Wednesday, 21 March 2012

LEADING LADY: Makeda Solomon returns to the stage in a hot revival

IN HER IMAGE: “It’s a role that has stayed with me,” Solomon says of playing Lena Baker in 2005. Below, with Philip Clarke in Second Chance.

Prize-winning actress Makeda Solomon continues to defy the odds in an industry that seemingly prizes youth and buzz above talent. For years, the highly respected stage (and screen) star has won rave reviews for exercising her exemplary acting muscles, and Jamaican theatregoers still talk about her bravura turns in such works as ’night, Mother and 2005’s one-woman masterpiece Who Will Sing For Lena?, which secured her a second Actor Boy trophy for Best Actress. This month, Montego Bay can check her out as she steps into the starring role of Nicky, an alcoholic mother on the edge, in Second Chance at the Fairfield Theatre.

As Solomon tells TALLAWAH, where they share a common experience is where she meets this seriously complicated new character. “As a mother, not of a daughter, but of a son who is not too far away from teenage years, I found myself projecting the emotions I would be feeling if these sorts of clashes were to arise between me and my child,” she says, referring to the intense verbal spats between Nicky and daughter Pepper that are among the best moments in the drama, penned by Angie Binns and directed by David Tulloch. “And in terms of how I would react if he were injured or hospitalized. So that’s where I drew a lot of the emotional aspects as it relates to playing this character and connecting with my daughter on stage.”

But disappearing into the part of this troubled woman also meant absorbing the bigger picture as it to relates to everyday human existence. “It was just like ‘Wow.’ There are so many mothers out there who are trying to make ends meet, doing it by themselves and have fallen out of their comfort zones and are literally just hanging on to survive,” says Solomon. “So as I worked through the process with the words and how they felt to me, she kind of evolved. And the thing with characters like that, someone who is far from who you are, the way I do it is to allow the person to evolve through the process.”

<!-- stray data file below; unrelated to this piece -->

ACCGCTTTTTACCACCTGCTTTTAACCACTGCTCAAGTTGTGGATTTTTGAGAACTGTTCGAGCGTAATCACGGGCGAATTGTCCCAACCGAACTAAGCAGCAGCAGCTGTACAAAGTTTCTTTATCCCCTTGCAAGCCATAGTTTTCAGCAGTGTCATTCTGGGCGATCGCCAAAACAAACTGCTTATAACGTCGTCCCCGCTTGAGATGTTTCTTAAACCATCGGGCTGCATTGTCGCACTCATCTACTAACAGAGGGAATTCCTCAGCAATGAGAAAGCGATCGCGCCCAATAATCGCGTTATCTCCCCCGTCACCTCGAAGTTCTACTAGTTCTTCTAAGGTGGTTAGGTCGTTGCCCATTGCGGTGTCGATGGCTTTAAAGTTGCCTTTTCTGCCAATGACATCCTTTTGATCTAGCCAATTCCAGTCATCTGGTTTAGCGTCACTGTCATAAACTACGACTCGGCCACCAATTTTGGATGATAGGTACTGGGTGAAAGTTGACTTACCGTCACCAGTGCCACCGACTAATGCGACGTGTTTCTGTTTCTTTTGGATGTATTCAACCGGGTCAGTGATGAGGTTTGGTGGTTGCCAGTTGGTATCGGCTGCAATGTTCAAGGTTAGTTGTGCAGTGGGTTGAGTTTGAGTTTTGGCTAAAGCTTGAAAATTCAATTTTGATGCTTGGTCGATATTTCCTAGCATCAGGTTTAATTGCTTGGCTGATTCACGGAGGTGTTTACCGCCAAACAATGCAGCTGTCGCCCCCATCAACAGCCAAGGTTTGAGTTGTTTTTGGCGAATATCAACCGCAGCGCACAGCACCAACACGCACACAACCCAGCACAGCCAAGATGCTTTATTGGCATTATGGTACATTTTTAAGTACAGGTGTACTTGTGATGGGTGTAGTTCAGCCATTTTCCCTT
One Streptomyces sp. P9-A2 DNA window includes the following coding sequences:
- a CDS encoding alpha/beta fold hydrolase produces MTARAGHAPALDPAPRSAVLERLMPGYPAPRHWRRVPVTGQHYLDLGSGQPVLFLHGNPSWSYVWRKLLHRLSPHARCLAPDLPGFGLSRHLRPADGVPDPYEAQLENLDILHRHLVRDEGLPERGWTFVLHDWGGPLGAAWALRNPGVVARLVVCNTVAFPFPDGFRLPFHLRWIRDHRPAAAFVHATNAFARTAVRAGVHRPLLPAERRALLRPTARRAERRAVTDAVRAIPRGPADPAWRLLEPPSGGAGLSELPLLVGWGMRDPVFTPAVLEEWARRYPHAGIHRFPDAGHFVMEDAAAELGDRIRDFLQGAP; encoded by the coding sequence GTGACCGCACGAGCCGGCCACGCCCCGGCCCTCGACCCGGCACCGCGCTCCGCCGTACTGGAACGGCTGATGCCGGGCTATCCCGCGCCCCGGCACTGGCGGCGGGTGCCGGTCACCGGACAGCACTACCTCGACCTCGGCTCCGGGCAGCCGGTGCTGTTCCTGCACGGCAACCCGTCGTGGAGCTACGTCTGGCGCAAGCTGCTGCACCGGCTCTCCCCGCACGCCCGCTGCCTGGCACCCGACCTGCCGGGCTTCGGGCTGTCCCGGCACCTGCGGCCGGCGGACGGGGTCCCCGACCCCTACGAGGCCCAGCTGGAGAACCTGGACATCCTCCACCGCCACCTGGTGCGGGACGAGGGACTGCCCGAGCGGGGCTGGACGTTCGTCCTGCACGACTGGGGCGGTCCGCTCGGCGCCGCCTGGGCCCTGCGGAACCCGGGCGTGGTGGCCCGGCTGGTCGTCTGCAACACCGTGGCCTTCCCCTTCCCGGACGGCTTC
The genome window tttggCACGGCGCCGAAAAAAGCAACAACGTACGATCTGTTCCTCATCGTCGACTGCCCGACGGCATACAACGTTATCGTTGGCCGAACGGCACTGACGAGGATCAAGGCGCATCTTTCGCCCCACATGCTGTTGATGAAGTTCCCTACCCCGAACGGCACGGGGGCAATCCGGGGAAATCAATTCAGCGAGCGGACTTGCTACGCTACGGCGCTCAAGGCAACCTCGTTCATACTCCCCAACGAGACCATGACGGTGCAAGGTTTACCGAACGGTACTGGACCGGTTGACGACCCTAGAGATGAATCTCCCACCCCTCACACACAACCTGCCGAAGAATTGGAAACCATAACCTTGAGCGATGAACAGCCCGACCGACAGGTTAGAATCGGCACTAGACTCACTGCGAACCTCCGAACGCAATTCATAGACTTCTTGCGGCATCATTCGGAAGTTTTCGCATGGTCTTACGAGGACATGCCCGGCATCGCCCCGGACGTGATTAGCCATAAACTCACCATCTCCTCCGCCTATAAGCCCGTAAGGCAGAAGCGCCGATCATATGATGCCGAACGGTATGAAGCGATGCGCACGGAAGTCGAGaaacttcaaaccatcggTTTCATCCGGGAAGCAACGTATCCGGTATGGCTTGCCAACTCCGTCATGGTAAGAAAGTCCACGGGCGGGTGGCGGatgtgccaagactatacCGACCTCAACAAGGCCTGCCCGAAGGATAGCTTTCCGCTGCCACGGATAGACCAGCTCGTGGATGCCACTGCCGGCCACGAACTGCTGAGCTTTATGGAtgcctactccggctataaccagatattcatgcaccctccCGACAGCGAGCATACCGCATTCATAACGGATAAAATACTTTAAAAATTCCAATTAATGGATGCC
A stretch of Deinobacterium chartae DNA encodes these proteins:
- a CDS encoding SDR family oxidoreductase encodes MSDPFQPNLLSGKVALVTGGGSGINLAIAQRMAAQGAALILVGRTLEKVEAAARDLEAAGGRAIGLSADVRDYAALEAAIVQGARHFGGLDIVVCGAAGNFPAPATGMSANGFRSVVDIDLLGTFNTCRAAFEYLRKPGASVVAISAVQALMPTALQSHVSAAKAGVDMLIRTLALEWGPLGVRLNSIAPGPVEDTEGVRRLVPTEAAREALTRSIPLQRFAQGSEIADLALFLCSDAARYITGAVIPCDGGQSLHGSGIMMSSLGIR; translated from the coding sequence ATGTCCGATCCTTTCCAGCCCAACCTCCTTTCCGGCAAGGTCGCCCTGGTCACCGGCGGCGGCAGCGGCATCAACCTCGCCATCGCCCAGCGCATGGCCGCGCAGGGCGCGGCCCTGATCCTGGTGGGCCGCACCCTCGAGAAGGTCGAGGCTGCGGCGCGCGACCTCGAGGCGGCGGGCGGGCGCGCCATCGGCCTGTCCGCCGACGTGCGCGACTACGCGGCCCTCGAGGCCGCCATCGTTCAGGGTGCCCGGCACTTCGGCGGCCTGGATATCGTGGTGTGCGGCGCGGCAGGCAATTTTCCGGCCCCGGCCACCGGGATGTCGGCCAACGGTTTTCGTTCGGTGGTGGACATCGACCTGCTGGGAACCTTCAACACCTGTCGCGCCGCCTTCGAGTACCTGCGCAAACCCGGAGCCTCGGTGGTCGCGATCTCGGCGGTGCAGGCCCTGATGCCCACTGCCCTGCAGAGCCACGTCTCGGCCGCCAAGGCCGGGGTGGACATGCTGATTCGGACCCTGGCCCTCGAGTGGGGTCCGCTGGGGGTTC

And by Solomon’s own admission, as a committed artist there is hardly a greater sensation than the process of being transformed into someone else. “I just the love the feeling of being in someone else’s skin and being able to portray [a character] in a way that connects with the audience. Connecting with the audience is very important for me. Once they connect with the story and what you are trying to portray, and you see that they are being moved, that’s priceless.”

The road not yet travelled:
“I’d love the challenge of two things: One is playing a man, and playing it so convincingly that the audience believes that I am male. That’s one challenge (Laughs). And because I don’t necessarily feel that I have an up-there singing voice I’d also love to challenge myself to train my voice to the level where I could be in a musical. So those are two things for me to conquer.”

Her most memorable acting role to date:
“It would have to be Lena Baker,” she offers without hesitation, recalling her award-winning performance as the only woman put to death by the electric chair in the US state of Georgia. “Being a true story and me having to get so immersed in it, it’s a role that has stayed with me.”

Makeda on her downtime:
“I enjoy jamming with friends, talking, eating healthy food and just enjoying the beauty of Jamaica.”

>>REVIEW: Second Chance finds new life




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